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13 September 2004, 10:13 am
Southworth Storms To Victory
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J/24 British Championship
Plymouth

Ian SOUTHWORTH, Chris MCLAUGHLIN and their crew on Hedgehogg completed a winning - and welcome - return to the J 24 Class, regaining the national title in a windy and highly competitive forty boat Barratt Open UK National Championship.
Pressing Southworth and challenging for the other podium spots were this year's leading helms Al CLARKE (Serco Defence / Headcase), Gavin WATSON (Roger Rabbit) and David ELLIS (Hitch Hiker). These four boats took the top places in both races on the first day.

Day Two:

Confused seas and a more moderate breeze provided challenging conditions on the second day of competition. David ELLIS and his HitchHiker crew were the first to slip up with an eighth place in race three, in which Hedgehogg, Serco Defence and the Rabbit provided the one-two-three. In race four it was the turn of Watson and Southworth to miss out. A right hand shift dumped both of them in mid fleet, as they were caught on the left of the first beat. Hitchhiker escaped to the right just in time, eventually finishing second, but it was last year's National Champion, Mark JARDINE, who read the conditions best, to take first place. Southworth used Hedgehogg's impressive pace to recover to seventh.

By the start of race five, the turning tide brought with it the first startline penalties of the week. By the time racing got underway, almost a third of the fleet were either carrying a percentage penalty or heading for an early shower. Normal service was partially resumed at the front, where Hedgehogg won from Serco Defence, but the challenges of HitchHiker and Roger Rabbit were effectively over, as they each posted their second poor result of the day.

Day Three:

The threat of bad weather on Sunday meant another three race day on Saturday, bringing the Championship to a close 24 hours early. Although Hedgehogg's lead looked intimidating, it was Serco Defence's turn to show the way home in the windy conditions of race six, held inside Plymouth Breakwater. A pin end start placed them perfectly to lead the charge for the left hand side, where the strong south westerly was accellerating and bending favourably around the headland to the south of Jennycliff Bay. Drawing away from the fleet, they had a huge advantage at the weather mark, which they were never to lose, leading the fleet home with Hedgehogg in second and the local Nick MACDONALD in Legal Alien posting his first (though not his last) podium finish of the series.

Race seven secured Hedgehogg and Serco Defence in first and second overall. Hedgehogg won from Hitch Hiker and a timely third from Peter WOOLF'S St James meant that Roger Rabbit could only finish fourth. This left Hitch Hiker only a point behind the third placed Rabbit, going into the last and windiest race.

With the skies to the south-west looking ever more threatening, a few boats, including Hedgehogg, decided that enough was enough. The rest of us were treated to as challenging a race as the nationals have provided for several years. It also rounded off a couple of excellent last day performances and provided the story of the day. The now established stampede for the left brought Legal Alien, Jam Too and Reloaded to the front of the fleet, along with Serco Defence (who stayed out for the fun and games, but were to be judged OCS). These four rounded the weather mark and flew off downwind in the fine surfing conditions. MacDonald had no hesitiation in seeking the biggest breeze (on the right of the run) and sailed the leg perfectly to round in what looked like an uncatchable lead. Meanwhile the sky darkened as the biggest squall of the day approached and Roger Rabbit, Peggy and Jelly Baby took the left mark at the leeward gate and headed for Drake's Island in anticipation of a right hand shift. They were not disappointed. The vicious gusts (did I hear the Race Committee mention 40 knots?) came from a new direction and as the weather mark approached it was Roger Rabbit that led in from the right, securing their first race win and third place overall. Jon POWELL, sailing Peggy, and (with Southworth) another recruit from the 707 class, completed a massive day taking second place to go with two fifths. Legal Alien had to be satisfied with third.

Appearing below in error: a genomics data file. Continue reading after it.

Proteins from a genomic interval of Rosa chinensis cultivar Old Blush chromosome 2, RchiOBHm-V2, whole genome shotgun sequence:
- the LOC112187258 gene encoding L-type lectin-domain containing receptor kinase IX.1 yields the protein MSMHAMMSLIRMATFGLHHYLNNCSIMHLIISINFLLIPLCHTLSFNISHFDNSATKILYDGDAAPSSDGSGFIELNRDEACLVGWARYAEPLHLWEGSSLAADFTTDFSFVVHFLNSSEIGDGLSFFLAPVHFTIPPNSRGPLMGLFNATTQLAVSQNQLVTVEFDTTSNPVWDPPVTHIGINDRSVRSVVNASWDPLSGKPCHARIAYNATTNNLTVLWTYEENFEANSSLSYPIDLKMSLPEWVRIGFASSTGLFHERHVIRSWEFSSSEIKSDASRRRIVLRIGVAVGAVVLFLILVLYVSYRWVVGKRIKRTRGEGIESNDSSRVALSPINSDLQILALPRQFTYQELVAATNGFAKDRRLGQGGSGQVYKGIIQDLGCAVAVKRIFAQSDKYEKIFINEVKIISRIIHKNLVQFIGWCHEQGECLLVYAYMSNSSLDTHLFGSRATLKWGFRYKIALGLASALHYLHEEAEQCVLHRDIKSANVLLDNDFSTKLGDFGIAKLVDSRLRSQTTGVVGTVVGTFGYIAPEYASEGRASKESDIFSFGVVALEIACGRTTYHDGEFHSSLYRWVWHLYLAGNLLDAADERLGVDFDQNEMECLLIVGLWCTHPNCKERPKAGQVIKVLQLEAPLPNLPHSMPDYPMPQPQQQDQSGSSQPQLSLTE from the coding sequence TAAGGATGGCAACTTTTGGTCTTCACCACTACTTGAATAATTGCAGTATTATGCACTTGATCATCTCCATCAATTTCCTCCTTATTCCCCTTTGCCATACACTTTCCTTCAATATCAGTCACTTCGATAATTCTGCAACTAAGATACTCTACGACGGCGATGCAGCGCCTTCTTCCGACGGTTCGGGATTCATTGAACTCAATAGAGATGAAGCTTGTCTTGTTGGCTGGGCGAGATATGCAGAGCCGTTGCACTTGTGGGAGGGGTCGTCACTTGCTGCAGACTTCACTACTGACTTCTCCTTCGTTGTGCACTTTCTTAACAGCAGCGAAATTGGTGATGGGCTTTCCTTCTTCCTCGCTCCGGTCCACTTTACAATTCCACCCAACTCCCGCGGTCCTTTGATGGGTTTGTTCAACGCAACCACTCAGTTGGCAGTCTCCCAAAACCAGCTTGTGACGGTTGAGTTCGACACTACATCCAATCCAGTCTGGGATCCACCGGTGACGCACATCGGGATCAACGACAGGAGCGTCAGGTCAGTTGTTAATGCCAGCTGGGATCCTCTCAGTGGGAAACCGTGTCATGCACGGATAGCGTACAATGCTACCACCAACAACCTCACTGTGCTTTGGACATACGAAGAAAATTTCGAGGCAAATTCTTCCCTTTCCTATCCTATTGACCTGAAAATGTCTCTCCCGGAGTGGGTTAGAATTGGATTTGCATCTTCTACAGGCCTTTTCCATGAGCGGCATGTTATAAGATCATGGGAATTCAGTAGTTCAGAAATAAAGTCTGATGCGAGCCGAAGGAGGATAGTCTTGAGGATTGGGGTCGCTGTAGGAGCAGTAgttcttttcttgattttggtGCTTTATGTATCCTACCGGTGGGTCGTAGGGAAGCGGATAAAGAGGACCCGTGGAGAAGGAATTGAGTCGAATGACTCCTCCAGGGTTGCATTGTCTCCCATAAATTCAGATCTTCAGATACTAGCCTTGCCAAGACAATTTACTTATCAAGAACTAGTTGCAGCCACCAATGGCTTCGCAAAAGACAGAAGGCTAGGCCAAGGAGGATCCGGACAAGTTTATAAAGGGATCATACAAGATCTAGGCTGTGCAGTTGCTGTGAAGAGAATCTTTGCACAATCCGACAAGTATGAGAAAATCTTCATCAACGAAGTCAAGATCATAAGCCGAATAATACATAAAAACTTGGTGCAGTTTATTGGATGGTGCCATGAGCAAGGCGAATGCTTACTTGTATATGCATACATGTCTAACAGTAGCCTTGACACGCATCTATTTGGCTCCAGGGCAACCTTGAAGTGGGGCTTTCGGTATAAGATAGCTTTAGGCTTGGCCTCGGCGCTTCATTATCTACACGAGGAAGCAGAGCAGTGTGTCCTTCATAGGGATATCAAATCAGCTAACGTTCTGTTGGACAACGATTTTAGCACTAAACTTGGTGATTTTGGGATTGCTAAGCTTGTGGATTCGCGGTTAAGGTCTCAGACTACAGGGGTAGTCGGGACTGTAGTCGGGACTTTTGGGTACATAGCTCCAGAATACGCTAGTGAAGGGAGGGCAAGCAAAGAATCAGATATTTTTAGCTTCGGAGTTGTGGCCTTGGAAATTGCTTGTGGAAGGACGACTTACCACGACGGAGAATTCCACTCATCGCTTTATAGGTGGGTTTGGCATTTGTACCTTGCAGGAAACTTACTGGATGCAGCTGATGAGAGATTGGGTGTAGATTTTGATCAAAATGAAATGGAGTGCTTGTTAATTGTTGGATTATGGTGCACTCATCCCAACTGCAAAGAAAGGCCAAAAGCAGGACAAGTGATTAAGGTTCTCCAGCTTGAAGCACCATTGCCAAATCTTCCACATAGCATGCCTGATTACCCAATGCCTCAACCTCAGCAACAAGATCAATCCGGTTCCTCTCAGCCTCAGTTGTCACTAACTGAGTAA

However, the biggest cheer and the performance of the day was surely from the Jelly Baby crew. Sailing one of the oldest Westerly built boats, they stormed in from the right hand side to take 4th place, well above any of their previous finishes. In some conditions, modest crews might put a result like this down to luck, but in Saturday's conditions luck would never have been enough and no modesty was necessary - it was a great performance - far and away the best in a single race by any of the Westerlys.

Prize-giving supper:

For once, the J-24s had the luxury of a Saturday finish and a chance to celebrate in style at the prize-giving. Chris MCLAUGHLIN gave a gracious and (one suspects) well-practiced winners speech. His praise of the Organising Committee, the RWYC and Race Committee was applauded by all, as was his thanks to Barratt Homes, the event's lead sponsor.

A set of overall results is attached below and the latest World Qualification Rankings will follow shortly. Meanwhile, the J-24 fleet moves on to the next open event and penultimate qualifier at Parkstone in three weeks.

Full results are available on the website at the address below.
Tim Penfold/J24 Class(As Amended By ISAF News Editor)
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